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First hundred adult Ukrainian refugees treated in the Emergency Department of Bern University Hospital – lessons learned

21.12.2022

Dominik A. Jakoba, Aristomenis K. Exadaktylosa, David S. Srivastavaa, Anne Jachmanna,b

a Department of Emergency Medicine, Inselspital, University Hospital, University of Bern, Switzerland

b Migration and Refugee Health Unit, Department of Emergency Medicine, Inselspital, University Hospital, University of Bern, Switzerland

 

In the first months of 2022, more than 100 million individuals worldwide were displaced by persecution, conflict, violence or violations of human rights. This corresponds to an increase from the end of the previous year of 10.7 million people displaced. It is well established that post-migration resettlement stressors, such as uncertainty regarding residence status and financial situation, social isolation and unfavourable living conditions, also adversely affect refugees’ mental and physical health.

The international armed conflict in Ukraine, which started more than 6 months ago, has particularly affected the refugee situation in Europe. Civilian casualties and destruction of civilian infrastructure have forced people to flee their homes in search for safety, protection and assistance. According to the Operational Data Portal of the United Nations High Commissioner for Refugees (UNHCR), 7,146,748 Ukrainian refugees were recorded across Europe as of September 7. In response to the humanitarian emergency, Switzerland, like many other countries in Europe, has granted temporary protection to refugees from Ukraine. Since 11 March, Ukrainian refugees no longer have to go through an asylum procedure but are granted protection status S in a fast-track procedure. On 9 September, 65,027 Ukrainians were registered with S status in Switzerland.

As a result of the increasing number of Ukrainian refugees in Switzerland, medical emergency consultations for this group have also increased. In the following, we report on the first hundred Ukrainian patients with an assigned S status who were treated in the adult Emergency Department (ED) of Bern University Hospital. The median age of this patient group presenting to the emergency department was 46.6 years and 66% were female. The majority of presentations were self-admissions and occurred during normal business hours from Monday to Friday (8:00 to 18:00). A total of 23 patients required consultation with different specialties. The most common single specialty in which Ukrainian refugees were treated was internal medicine, of which over a quarter of the patients consulted the ED because of infectious diseases. Within the surgical consultations, about 30% consulted the ED because of traumatic injuries. Additionally, 13% of the ED consultations were within the field of neuropsychiatry. In 43 cases, the type of communication was documented. In 88% of the documented cases, the physician-patient discussion was difficult or could not be conducted directly with the patient as a result of language barriers and translating assistance was needed. The vast majority of patients (85%) were treated as outpatients. Eight patients were admitted for in-hospital treatment.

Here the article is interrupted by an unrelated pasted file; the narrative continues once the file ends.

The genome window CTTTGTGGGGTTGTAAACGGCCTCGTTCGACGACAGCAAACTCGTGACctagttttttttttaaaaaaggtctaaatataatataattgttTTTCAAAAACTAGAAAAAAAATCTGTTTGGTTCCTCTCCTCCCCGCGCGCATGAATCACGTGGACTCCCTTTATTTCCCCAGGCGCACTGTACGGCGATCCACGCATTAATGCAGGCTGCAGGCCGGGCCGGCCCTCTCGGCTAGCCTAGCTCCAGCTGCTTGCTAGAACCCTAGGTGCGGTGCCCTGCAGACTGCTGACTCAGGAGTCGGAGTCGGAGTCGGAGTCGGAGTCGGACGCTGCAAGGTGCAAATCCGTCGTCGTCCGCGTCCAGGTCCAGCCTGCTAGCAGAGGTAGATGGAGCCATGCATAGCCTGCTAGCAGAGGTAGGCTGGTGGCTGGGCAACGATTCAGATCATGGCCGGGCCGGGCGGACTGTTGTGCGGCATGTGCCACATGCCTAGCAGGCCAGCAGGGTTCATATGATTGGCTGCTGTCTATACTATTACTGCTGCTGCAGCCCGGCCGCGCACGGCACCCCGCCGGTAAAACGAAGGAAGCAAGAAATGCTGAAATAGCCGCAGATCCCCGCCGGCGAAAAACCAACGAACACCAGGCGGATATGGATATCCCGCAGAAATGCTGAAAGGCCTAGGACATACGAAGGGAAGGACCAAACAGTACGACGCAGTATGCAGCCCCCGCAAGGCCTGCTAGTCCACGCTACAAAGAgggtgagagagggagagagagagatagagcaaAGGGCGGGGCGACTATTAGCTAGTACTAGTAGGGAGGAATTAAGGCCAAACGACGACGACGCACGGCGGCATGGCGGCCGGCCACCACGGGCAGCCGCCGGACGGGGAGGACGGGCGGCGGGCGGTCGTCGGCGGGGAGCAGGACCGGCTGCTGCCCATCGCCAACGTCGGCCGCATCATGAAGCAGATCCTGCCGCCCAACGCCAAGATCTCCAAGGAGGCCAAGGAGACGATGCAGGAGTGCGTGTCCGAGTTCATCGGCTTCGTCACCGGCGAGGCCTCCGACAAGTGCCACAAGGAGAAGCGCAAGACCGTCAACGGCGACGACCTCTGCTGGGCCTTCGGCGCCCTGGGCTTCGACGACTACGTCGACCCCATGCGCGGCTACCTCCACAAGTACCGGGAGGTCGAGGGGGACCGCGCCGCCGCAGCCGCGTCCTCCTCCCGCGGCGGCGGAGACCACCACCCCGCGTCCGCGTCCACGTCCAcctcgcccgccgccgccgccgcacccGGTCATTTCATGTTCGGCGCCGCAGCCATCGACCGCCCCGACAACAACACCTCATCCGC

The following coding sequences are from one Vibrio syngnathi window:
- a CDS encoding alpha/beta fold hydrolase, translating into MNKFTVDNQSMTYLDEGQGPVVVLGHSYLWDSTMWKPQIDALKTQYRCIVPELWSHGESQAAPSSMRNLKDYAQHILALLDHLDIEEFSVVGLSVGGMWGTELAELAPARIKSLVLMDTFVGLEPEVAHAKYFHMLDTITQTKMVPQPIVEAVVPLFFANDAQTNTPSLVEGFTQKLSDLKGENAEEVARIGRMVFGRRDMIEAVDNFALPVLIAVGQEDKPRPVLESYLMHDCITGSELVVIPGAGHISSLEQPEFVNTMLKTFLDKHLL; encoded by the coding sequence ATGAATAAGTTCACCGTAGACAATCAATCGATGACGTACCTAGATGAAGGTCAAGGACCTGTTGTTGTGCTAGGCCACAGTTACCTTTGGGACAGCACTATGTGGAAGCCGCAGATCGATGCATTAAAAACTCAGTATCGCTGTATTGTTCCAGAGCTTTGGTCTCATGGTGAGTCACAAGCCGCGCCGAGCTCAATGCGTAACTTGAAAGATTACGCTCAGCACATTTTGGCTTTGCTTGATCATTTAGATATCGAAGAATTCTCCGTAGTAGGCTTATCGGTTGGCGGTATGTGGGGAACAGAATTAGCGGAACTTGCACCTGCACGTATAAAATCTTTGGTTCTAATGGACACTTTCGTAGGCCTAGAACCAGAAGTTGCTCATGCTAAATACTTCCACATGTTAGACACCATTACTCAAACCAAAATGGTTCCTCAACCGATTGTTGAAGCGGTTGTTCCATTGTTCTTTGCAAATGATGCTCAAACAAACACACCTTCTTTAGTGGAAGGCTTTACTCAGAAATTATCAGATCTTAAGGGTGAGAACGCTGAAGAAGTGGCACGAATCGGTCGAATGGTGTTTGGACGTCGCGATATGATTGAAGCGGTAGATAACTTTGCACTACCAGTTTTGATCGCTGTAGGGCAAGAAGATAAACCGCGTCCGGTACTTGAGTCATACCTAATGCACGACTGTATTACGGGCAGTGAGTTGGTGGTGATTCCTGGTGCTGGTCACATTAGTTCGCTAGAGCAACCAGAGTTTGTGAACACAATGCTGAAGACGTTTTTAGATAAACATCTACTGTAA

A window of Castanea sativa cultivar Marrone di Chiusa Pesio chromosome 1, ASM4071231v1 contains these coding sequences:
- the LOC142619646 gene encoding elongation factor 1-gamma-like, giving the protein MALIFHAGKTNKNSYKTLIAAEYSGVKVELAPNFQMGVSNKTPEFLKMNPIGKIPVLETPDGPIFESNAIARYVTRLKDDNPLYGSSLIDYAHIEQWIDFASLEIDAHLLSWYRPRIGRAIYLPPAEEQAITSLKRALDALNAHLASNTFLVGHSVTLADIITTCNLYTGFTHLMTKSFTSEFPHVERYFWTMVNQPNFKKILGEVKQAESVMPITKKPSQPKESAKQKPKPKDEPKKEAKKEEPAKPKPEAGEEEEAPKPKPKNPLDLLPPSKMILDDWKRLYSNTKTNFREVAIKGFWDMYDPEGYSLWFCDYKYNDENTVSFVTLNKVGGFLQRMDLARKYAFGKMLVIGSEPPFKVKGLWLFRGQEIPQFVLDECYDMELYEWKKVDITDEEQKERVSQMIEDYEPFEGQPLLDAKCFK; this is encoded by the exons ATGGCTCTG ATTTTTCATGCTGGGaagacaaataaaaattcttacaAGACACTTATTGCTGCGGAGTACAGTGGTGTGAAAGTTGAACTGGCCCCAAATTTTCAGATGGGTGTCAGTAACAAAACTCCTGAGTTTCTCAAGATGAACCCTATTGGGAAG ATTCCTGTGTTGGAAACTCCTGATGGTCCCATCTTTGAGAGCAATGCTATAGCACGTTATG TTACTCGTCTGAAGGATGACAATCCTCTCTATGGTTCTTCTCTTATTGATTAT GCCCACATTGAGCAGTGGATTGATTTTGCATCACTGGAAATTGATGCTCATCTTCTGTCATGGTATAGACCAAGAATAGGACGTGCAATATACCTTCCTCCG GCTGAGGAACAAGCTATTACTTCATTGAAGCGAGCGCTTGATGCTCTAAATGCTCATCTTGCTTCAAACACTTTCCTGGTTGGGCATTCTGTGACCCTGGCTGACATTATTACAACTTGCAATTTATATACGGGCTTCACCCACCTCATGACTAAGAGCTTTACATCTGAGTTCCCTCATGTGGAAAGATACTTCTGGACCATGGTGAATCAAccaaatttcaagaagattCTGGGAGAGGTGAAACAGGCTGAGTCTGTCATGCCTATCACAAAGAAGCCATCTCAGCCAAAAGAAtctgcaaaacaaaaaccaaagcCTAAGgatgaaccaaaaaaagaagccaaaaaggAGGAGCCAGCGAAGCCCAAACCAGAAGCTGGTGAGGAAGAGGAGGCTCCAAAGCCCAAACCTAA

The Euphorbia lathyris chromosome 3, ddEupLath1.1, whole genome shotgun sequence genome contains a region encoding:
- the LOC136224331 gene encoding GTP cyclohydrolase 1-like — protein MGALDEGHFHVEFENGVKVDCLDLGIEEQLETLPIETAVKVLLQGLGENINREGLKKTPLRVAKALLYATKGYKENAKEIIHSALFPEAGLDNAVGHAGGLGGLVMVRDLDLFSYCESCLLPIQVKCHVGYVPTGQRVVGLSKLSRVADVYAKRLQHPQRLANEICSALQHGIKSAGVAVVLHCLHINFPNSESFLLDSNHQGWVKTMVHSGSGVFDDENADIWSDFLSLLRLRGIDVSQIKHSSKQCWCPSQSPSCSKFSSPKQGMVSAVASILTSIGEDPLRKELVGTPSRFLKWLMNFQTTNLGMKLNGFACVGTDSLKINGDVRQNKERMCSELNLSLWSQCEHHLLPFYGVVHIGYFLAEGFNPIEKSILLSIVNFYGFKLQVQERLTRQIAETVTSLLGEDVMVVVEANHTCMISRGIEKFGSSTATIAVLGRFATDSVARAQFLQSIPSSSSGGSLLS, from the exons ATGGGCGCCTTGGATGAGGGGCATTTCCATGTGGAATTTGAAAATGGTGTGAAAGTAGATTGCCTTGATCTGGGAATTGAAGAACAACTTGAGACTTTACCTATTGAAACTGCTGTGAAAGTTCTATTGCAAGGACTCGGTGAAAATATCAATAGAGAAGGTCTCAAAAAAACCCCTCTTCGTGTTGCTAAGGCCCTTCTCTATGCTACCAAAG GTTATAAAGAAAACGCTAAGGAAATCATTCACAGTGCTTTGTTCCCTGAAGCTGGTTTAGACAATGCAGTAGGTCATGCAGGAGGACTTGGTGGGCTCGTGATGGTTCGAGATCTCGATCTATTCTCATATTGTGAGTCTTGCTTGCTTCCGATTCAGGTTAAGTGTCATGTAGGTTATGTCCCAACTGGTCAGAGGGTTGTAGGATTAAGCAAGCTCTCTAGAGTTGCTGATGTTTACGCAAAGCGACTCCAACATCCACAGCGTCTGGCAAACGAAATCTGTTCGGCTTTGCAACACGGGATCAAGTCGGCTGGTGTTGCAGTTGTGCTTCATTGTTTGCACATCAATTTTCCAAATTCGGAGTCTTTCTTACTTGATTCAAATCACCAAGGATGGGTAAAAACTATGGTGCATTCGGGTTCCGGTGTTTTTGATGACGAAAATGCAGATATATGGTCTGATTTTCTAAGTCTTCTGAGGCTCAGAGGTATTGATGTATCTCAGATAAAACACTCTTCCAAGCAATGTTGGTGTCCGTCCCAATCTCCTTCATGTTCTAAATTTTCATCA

A previous study from our emergency department evaluated consultations from asylum seekers and refugees before the war in Ukraine. Table 1 compares Ukrainian refugees treated at Bern University Hospital with asylum seekers and refugees treated before the Ukrainian war.

 

Table 1: Comparison between the first 100 Ukrainian refugees treated at Bern University Hospital and asylum seekers and refugees treated at Bern University Hospital before the Ukrainian war.

 

 

 

First 100 adult Ukrainian refugees treated at Bern University Hospital in 2022

All adult asylum seekers and refugees treated at Bern University Hospital between June 2012 and June 2015 (n = 1653)

Patient characteristics

Sex, female

66%

34%

 

Age (years)

47

33

Selected specialties in which patients were treated

Infectious

11%

17%

 

Cardiovascular and respiratory

11%

10%

 

Neuropsychiatry

13%

21%

 

Trauma

8%

17%

Discharge

Home

85%

73%

 

Admitted

7%

20%

 

Transfer

1%

6%

 

Missing

7%

0.1%

Asylum seekers and refugees before the Ukrainian war were younger and more often male compared with Ukrainian refugees. Before the Ukrainian war traumatic injuries, infectious diseases and psychiatric problems were identified as a heavy burden for asylum seekers and refugees presenting to the emergency department. In line with these findings, we observe a similar patient spectrum among Ukrainian refugees, although they were treated slightly less for neuropsychiatric, infectious diseases and for trauma. Adequate communication is essential for optimal treatment, especially of neuropsychological disorders. This emphasises the need for professional translation services as the key to achieving equal access to healthcare and for optimal management of patients not able to communicate in the local language.

 

Correspondence:
Anne Jachmann, MD
Migration and Refugee Health Unit
Department of Emergency Medicine
Inselspital, University Hospital, University of Bern
CH-3010 Bern
anne.jachmann[at]insel.ch